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Calanolide A: How it works?

Calanolide A: How it works?

What is Calanolide A?

Calanolide A is an investigational antiretroviral agent under the drug class non-nucleoside reverse transcriptase inhibitor (NNRTI) for the treatment of HIV infection. The compound is isolated from the plant species Calophyllum lanigerum, austrocoriaceum variety, locally known as Bintangor tree. The World Health Organization (WHO) has issued a memorandum, suggesting that ethnomedicines and other natural products should be tested against HIV, as they can be an effective and more affordable source of therapeutic antiretroviral agents. As a result, various naturally-occurring compounds have been proposed as promising ingredients for anti-HIV medications, mainly natural products that act against viral enzymes reverse transcriptase, protease, and integrase. Calanolide A is one of these compounds.

How Calanolide A works

In laboratory research, it was found that Calanolide A acted early in the infection process, just like the known reverse transcriptase inhibitor- 2’,3’-dideoxycytidine. Enzyme inhibition assays revealed that the compound effectively inhibited recombinant HIV-1 reverse transcriptase but not DNA polymerases or HIV-2 reverse transcriptase. Calanolide A also exhibited enhanced antiviral activity against drug-resistant strains. Viruses containing Y181C and K103N dual mutations are highly resistant to all approved NNRTIs, including efavirenz, delavirdine, and nevirapine. But, when Calanolide compounds were challenged with viruses containing dual mutation, the compounds remained active.

In animal models and cultured cells, calanolide demonstrated synergistic effects when combined with other antiretroviral agents. When the infected host cells were exposed to increasing concentrations of calanolide A in serial passages, resistant strains were created. Calanolide A failed to inhibit reverse transcriptase from these resistant strains, but they have shown sensitivity to other NNRTIs and NRTIs, including nevirapine and 3'-azido-2',3'-dideoxythymidine triphosphate (zidovudine). Calanolide possesses a unique quality among conventional NNRTIs, as it showed potential ability to bind to two distinct sites in reverse transcriptase: the active site and the Foscarnet binding site. The drug also has synergistic effects with nevirapine in inhibiting HIV type 1 virus.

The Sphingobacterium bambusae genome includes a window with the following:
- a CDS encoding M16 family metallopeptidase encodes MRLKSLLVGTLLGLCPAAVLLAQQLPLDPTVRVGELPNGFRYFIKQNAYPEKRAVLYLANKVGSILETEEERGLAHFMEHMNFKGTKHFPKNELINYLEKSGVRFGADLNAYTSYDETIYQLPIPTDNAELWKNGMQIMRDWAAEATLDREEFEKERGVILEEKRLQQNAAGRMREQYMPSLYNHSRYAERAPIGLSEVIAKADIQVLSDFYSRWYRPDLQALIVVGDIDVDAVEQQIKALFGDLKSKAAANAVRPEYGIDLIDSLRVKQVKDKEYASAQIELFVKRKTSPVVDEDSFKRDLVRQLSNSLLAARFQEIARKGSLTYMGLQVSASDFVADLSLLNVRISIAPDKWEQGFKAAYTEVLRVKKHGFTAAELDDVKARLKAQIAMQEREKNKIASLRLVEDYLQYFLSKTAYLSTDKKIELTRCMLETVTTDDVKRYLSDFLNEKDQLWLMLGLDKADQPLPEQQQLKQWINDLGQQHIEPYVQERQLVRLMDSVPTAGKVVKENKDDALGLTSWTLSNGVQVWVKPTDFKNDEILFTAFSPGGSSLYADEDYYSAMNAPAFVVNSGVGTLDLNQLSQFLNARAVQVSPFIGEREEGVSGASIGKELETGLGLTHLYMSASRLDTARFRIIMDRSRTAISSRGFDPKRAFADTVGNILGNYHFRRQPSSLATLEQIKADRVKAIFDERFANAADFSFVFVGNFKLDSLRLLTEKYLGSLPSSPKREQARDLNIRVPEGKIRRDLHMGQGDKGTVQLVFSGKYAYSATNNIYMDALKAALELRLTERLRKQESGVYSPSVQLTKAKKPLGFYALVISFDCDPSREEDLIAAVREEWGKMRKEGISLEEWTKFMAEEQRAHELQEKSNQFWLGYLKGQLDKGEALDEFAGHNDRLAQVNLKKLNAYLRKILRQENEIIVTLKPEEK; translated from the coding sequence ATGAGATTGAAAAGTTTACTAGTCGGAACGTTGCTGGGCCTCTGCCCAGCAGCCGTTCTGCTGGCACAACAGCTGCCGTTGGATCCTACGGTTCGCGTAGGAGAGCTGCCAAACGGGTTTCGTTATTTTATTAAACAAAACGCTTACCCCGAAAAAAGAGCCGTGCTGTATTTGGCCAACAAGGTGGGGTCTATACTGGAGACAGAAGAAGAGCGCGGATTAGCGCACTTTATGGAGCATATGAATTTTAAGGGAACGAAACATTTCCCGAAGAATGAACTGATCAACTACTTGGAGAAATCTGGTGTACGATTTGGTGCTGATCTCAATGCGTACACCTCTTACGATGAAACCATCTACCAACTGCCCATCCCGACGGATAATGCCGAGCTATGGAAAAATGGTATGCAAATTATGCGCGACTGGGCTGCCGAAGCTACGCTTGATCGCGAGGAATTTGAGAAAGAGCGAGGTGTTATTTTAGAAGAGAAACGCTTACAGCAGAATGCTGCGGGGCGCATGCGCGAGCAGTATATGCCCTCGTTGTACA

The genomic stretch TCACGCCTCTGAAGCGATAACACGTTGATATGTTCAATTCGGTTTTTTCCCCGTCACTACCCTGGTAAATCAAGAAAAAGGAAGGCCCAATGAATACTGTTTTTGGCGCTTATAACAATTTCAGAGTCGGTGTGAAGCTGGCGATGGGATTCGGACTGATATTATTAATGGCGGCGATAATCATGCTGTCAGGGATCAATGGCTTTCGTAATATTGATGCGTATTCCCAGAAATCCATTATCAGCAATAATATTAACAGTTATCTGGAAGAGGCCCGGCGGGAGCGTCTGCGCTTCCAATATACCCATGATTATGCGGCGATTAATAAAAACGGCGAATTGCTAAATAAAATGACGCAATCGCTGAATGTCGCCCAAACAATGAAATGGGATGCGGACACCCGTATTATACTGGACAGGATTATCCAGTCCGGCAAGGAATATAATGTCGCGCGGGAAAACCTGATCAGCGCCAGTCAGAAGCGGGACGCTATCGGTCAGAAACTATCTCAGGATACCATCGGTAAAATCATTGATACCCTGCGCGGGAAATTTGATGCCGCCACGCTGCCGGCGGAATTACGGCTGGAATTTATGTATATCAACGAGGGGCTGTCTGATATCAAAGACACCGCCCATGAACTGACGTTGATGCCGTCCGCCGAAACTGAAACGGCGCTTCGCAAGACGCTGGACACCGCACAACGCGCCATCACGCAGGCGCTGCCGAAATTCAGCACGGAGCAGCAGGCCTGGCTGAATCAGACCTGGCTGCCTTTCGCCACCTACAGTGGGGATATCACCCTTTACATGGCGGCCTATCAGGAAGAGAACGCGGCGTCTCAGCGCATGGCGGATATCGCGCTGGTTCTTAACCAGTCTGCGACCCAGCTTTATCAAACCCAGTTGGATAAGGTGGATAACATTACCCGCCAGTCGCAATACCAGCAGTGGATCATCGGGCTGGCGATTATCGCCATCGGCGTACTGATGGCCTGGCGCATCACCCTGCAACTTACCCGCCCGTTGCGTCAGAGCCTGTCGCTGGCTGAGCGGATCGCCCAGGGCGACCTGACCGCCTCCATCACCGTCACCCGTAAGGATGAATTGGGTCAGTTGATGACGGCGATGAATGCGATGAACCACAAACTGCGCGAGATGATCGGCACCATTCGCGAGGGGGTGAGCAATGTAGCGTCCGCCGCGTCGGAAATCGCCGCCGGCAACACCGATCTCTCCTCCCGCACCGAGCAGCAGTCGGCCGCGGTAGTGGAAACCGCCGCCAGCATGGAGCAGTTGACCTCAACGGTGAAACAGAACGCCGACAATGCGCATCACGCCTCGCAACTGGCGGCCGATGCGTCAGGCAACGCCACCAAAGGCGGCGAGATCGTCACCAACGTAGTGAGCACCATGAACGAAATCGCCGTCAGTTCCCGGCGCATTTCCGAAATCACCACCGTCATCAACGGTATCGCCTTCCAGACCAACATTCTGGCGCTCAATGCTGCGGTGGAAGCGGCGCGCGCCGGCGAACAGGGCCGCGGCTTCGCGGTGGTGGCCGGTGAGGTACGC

What conditions are treated with Calanolide A?

Calanolide A has been identified as an excellent addition to the NNRTI family in treating HIV infection, particularly resistant virus strains. Unlike other antiretroviral agents from this class, calanolide compound has been postulated to bind to the HIV reverse transcriptase active site, competing with deoxynucleoside triphosphate. In Phase I studies, the novel NNRTI was well tolerated. Calanolide A has potential clinical applications in combination with other potent antiretroviral drugs in suppressing viral mutations. Being an experimental drug, the oral dose given to subjects were 200–800mg but is not yet available for clinical use.

When will Calanolide A be available in the market?2

The investigational drug is currently in clinical trials and is not yet approved by the FDA for clinical use.

Due to the scarcity of the plant source, a related species Calophyllum teysmannii (var. inophylloide) was also used to isolate a compound called Castatolide, which also exhibited anti-HIV activity. The compound is now known as Calanolide B. The new compound is currently in preclinical testing with the National Cancer Institute. In 2016, Craun Research announced that Phase I clinical trials for Calanolide A have been completed. The next steps will be to conduct a market survey and out-licensing exercises for the compound.

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